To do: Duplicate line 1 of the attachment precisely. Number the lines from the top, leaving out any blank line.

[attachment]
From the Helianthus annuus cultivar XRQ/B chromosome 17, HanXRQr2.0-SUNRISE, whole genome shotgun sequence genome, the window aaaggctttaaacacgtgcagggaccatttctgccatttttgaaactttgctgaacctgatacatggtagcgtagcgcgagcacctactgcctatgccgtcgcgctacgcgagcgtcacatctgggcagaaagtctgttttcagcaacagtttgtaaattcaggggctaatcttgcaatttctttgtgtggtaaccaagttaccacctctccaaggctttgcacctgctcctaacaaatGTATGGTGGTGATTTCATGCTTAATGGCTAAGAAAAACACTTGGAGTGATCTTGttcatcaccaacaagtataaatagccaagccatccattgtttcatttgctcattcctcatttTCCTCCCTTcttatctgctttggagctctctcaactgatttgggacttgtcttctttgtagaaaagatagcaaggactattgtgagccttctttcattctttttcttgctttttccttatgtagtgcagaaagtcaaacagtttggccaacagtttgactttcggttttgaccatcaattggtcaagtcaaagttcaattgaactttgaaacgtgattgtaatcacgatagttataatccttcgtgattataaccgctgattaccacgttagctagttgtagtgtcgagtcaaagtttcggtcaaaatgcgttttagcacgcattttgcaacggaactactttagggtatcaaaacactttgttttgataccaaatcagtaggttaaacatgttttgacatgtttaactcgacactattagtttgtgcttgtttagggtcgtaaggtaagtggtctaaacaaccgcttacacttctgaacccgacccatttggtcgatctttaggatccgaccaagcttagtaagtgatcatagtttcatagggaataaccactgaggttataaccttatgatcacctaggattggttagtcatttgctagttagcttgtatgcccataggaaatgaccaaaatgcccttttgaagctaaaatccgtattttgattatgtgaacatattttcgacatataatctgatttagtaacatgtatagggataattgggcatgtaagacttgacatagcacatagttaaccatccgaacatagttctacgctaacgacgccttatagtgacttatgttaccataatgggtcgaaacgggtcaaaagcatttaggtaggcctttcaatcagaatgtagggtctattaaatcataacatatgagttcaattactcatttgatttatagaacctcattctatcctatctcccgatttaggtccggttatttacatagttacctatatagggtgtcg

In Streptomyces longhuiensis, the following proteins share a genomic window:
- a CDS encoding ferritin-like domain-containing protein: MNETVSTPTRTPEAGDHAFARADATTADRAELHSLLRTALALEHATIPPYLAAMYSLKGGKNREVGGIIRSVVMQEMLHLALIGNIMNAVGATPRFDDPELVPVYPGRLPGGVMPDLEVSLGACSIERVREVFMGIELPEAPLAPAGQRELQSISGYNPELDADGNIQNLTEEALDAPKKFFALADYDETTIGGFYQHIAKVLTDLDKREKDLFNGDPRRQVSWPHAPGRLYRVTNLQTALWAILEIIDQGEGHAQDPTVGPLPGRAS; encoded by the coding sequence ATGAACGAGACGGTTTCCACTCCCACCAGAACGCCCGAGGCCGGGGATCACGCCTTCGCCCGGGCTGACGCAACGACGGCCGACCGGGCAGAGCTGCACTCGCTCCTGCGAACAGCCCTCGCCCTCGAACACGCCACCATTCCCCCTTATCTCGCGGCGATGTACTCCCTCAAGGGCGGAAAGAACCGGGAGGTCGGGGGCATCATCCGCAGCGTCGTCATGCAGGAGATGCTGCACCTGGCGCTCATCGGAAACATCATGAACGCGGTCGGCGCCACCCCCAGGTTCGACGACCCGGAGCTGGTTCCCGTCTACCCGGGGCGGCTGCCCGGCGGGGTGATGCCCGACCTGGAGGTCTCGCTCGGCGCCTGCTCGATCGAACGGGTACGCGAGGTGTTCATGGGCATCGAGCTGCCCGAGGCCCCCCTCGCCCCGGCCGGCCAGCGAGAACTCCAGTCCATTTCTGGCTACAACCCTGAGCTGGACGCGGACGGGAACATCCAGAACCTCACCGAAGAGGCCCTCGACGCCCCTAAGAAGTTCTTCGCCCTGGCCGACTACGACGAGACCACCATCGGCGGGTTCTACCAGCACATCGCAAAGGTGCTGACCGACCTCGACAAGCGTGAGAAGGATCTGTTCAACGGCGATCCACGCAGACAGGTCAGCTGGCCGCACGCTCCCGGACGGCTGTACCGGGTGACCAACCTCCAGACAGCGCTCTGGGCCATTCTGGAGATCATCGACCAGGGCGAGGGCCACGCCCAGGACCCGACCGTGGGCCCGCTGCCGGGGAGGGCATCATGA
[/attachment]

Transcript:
From the Helianthus annuus cultivar XRQ/B chromosome 17, HanXRQr2.0-SUNRISE, whole genome shotgun sequence genome, the window aaaggctttaaacacgtgcagggaccatttctgccatttttgaaactttgctgaacctgatacatggtagcgtagcgcgagcacctactgcctatgccgtcgcgctacgcgagcgtcacatctgggcagaaagtctgttttcagcaacagtttgtaaattcaggggctaatcttgcaatttctttgtgtggtaaccaagttaccacctctccaaggctttgcacctgctcctaacaaatGTATGGTGGTGATTTCATGCTTAATGGCTAAGAAAAACACTTGGAGTGATCTTGttcatcaccaacaagtataaatagccaagccatccattgtttcatttgctcattcctcatttTCCTCCCTTcttatctgctttggagctctctcaactgatttgggacttgtcttctttgtagaaaagatagcaaggactattgtgagccttctttcattctttttcttgctttttccttatgtagtgcagaaagtcaaacagtttggccaacagtttgactttcggttttgaccatcaattggtcaagtcaaagttcaattgaactttgaaacgtgattgtaatcacgatagttataatccttcgtgattataaccgctgattaccacgttagctagttgtagtgtcgagtcaaagtttcggtcaaaatgcgttttagcacgcattttgcaacggaactactttagggtatcaaaacactttgttttgataccaaatcagtaggttaaacatgttttgacatgtttaactcgacactattagtttgtgcttgtttagggtcgtaaggtaagtggtctaaacaaccgcttacacttctgaacccgacccatttggtcgatctttaggatccgaccaagcttagtaagtgatcatagtttcatagggaataaccactgaggttataaccttatgatcacctaggattggttagtcatttgctagttagcttgtatgcccataggaaatgaccaaaatgcccttttgaagctaaaatccgtattttgattatgtgaacatattttcgacatataatctgatttagtaacatgtatagggataattgggcatgtaagacttgacatagcacatagttaaccatccgaacatagttctacgctaacgacgccttatagtgacttatgttaccataatgggtcgaaacgggtcaaaagcatttaggtaggcctttcaatcagaatgtagggtctattaaatcataacatatgagttcaattactcatttgatttatagaacctcattctatcctatctcccgatttaggtccggttatttacatagttacctatatagggtgtcg